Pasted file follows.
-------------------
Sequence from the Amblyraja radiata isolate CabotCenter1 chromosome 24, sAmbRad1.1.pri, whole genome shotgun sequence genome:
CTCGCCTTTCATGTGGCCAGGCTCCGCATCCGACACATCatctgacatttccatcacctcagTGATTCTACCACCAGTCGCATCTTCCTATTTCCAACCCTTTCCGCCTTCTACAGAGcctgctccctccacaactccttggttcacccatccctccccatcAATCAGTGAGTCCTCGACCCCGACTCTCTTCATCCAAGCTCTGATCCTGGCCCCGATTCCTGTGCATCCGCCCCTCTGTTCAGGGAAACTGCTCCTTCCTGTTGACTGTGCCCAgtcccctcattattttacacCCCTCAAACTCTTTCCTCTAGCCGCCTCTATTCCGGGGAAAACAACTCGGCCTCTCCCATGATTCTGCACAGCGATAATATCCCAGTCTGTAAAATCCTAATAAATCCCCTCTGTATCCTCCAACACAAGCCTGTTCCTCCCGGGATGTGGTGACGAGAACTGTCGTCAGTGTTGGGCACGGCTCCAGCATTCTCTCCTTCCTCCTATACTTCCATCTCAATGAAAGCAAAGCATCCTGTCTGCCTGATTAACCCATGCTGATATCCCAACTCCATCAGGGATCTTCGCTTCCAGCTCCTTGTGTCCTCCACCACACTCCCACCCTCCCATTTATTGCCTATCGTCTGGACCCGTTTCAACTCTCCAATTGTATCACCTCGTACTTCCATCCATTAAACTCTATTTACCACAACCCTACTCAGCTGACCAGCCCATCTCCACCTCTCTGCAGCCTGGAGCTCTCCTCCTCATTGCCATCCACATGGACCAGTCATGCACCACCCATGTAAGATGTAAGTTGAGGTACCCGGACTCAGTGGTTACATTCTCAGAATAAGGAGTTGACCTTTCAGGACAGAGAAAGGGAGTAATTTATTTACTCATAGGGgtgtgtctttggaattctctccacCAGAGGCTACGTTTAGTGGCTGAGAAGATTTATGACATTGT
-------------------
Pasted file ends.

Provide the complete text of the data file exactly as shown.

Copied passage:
Sequence from the Amblyraja radiata isolate CabotCenter1 chromosome 24, sAmbRad1.1.pri, whole genome shotgun sequence genome:
CTCGCCTTTCATGTGGCCAGGCTCCGCATCCGACACATCatctgacatttccatcacctcagTGATTCTACCACCAGTCGCATCTTCCTATTTCCAACCCTTTCCGCCTTCTACAGAGcctgctccctccacaactccttggttcacccatccctccccatcAATCAGTGAGTCCTCGACCCCGACTCTCTTCATCCAAGCTCTGATCCTGGCCCCGATTCCTGTGCATCCGCCCCTCTGTTCAGGGAAACTGCTCCTTCCTGTTGACTGTGCCCAgtcccctcattattttacacCCCTCAAACTCTTTCCTCTAGCCGCCTCTATTCCGGGGAAAACAACTCGGCCTCTCCCATGATTCTGCACAGCGATAATATCCCAGTCTGTAAAATCCTAATAAATCCCCTCTGTATCCTCCAACACAAGCCTGTTCCTCCCGGGATGTGGTGACGAGAACTGTCGTCAGTGTTGGGCACGGCTCCAGCATTCTCTCCTTCCTCCTATACTTCCATCTCAATGAAAGCAAAGCATCCTGTCTGCCTGATTAACCCATGCTGATATCCCAACTCCATCAGGGATCTTCGCTTCCAGCTCCTTGTGTCCTCCACCACACTCCCACCCTCCCATTTATTGCCTATCGTCTGGACCCGTTTCAACTCTCCAATTGTATCACCTCGTACTTCCATCCATTAAACTCTATTTACCACAACCCTACTCAGCTGACCAGCCCATCTCCACCTCTCTGCAGCCTGGAGCTCTCCTCCTCATTGCCATCCACATGGACCAGTCATGCACCACCCATGTAAGATGTAAGTTGAGGTACCCGGACTCAGTGGTTACATTCTCAGAATAAGGAGTTGACCTTTCAGGACAGAGAAAGGGAGTAATTTATTTACTCATAGGGgtgtgtctttggaattctctccacCAGAGGCTACGTTTAGTGGCTGAGAAGATTTATGACATTGT